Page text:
Gabrielle Goodwin’s barrettes were disappearing, and her mom, Rozalynn, was frustrated. Gabby was only five when she started asking her mom to make a barrette that worked — really worked.

“That broken record in pigtails and her dream to see them in stores pushed me into entrepreneurship when I didn’t think I had skills or the time,” Rozalynn Goodwin recalls. The pair worked on their idea for two years and developed GaBBY Bows, a double-sided barrette that doesn’t slip out of hair -- no matter the type or length. “They secure girls’ hairstyles and moms’ peace of mind,” says Goodwin. “We’ve never lost a GaBBY Bow.”

But developing a product requires access to capital for those heavy up-front startup costs. Financing and securing a cost-effective manufacturer that would produce the barrettes have been a major challenge for GaBBY Bows. The Goodwin family turned to SCORE for advice that would help their business grow almost as fast as Gabby.

My Successes: 

In March 2016, GaBBY Bows was named a 2016 American Small Business Champion by SCORE and Sam’s Club, receiving a $1,000 Sam’s Club gift card to help with business expenses, along with one year of focused SCORE mentoring. As a Champion, GaBBY Bows attended a SCORE Spring Training daylong event packed with speakers, workshops, and roundtable discussions.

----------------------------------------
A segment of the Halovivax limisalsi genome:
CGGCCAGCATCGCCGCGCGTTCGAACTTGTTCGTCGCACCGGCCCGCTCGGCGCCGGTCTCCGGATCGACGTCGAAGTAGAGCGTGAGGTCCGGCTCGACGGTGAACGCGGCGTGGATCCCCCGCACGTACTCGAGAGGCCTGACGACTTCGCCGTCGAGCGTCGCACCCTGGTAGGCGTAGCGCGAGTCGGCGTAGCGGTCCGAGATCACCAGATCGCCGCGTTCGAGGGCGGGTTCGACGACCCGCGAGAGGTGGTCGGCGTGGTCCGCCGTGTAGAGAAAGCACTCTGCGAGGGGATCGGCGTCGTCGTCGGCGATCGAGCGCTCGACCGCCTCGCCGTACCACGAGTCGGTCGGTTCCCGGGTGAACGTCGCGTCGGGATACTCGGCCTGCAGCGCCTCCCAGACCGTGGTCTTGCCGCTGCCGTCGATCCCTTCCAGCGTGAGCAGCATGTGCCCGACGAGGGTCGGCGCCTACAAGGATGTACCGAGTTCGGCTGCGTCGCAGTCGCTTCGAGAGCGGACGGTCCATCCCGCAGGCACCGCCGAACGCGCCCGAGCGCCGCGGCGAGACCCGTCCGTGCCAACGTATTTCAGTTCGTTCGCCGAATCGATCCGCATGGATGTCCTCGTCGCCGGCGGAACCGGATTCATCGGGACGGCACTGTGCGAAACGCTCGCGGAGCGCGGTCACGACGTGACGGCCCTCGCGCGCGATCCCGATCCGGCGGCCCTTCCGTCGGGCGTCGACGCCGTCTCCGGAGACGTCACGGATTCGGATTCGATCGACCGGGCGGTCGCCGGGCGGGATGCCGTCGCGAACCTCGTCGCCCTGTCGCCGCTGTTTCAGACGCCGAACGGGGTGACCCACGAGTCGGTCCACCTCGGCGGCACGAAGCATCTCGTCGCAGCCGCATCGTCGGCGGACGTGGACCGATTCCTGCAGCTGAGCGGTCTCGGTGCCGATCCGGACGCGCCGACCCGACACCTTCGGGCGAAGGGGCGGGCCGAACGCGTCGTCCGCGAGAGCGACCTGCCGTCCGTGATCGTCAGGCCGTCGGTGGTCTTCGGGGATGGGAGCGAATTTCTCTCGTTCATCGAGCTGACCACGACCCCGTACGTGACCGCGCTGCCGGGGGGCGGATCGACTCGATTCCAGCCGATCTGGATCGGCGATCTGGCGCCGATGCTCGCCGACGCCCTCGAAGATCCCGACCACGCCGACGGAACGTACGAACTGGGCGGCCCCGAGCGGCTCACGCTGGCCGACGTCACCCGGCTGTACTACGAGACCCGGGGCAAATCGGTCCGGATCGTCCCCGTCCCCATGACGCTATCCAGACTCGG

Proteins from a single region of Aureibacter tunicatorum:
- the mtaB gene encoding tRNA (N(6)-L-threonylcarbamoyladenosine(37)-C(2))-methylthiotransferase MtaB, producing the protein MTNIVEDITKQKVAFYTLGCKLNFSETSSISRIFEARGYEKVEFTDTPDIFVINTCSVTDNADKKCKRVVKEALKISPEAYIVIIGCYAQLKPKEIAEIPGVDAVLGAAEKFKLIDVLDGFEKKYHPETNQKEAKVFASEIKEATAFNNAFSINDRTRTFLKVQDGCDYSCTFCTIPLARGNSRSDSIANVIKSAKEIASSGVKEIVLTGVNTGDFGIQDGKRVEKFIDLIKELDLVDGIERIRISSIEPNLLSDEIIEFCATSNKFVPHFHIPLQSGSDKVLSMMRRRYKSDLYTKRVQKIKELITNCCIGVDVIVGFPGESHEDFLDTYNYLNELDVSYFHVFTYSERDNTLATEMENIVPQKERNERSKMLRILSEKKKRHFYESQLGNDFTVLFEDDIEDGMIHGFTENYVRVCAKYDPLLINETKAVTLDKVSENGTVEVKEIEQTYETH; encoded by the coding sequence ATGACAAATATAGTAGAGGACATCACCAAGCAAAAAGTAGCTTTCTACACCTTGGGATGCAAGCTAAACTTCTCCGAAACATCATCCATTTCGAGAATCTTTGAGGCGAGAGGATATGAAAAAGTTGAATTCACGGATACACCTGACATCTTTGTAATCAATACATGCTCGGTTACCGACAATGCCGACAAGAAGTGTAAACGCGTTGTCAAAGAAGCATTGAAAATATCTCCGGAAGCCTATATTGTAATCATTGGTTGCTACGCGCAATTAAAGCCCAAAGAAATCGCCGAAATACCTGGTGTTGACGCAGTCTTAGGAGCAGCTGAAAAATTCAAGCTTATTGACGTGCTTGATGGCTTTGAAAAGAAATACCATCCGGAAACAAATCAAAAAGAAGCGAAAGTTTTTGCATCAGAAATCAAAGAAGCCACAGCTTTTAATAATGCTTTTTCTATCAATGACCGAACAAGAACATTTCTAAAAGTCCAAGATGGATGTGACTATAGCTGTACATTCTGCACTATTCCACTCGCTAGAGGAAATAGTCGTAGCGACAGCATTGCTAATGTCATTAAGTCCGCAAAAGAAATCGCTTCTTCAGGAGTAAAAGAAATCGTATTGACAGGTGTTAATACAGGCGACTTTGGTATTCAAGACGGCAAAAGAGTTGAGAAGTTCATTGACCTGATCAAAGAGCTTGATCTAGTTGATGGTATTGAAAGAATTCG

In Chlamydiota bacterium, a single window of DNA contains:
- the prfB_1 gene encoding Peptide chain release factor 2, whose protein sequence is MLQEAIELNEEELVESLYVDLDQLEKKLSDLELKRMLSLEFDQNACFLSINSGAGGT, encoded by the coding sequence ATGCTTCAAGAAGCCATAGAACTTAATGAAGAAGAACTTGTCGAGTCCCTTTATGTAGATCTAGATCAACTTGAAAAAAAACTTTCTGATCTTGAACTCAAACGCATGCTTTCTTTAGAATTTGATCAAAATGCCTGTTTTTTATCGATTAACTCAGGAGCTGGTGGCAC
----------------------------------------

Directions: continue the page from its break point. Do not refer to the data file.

Goodwin reports that GaBBY Bows has doubled unit sales each year.

As for Gabrielle, the nine-year-old has plans to manufacture two new GaBBY Bows designs, write a book, and teach girls in children’s shelters about entrepreneurship through fun “GaBBY play dates.”

GaBBY Bows was named Outstanding Diverse Business at the 2016 SCORE Awards.

How SCORE Helped: 

Goodwin teamed up with John LaFond and Maxey Love — both well-versed in financing and manufacturing — of the Midlands SCORE chapter in Columbia, South Carolina. Goodwin used SCORE templates as she built out GaBBY Bows’ business plan and financial projections. “These templates were critical in GaBBY Bows being named one of 15 national finalists for the 2015 U.S. Small Business Administration InnovateHER Competition,” Goodwin says. “A business plan with financial projections was a major portion of the competition application criteria.”

Goodwin meets with her SCORE mentors every few months when the need arises, but she also knows her mentors are just a phone call away. “I can’t adequately express how much of a lifeline Midlands SCORE has been to us as a growing business,” she says.